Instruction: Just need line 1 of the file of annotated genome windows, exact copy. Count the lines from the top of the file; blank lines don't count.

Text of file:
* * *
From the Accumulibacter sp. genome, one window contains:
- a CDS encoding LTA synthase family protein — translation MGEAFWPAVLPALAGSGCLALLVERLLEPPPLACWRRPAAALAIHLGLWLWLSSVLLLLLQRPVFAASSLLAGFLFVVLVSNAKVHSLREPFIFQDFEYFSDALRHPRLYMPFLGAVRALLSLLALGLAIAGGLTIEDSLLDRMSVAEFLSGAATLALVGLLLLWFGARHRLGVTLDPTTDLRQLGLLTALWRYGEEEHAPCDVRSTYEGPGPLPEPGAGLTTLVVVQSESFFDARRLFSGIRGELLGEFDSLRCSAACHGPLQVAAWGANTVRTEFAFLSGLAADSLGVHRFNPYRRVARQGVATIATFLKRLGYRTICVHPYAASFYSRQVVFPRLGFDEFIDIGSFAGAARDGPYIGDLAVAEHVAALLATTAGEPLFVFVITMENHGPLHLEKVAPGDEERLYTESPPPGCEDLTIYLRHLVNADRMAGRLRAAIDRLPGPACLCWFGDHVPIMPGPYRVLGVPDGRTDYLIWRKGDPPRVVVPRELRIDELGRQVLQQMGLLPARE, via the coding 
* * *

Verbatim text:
From the Accumulibacter sp. genome, one window contains: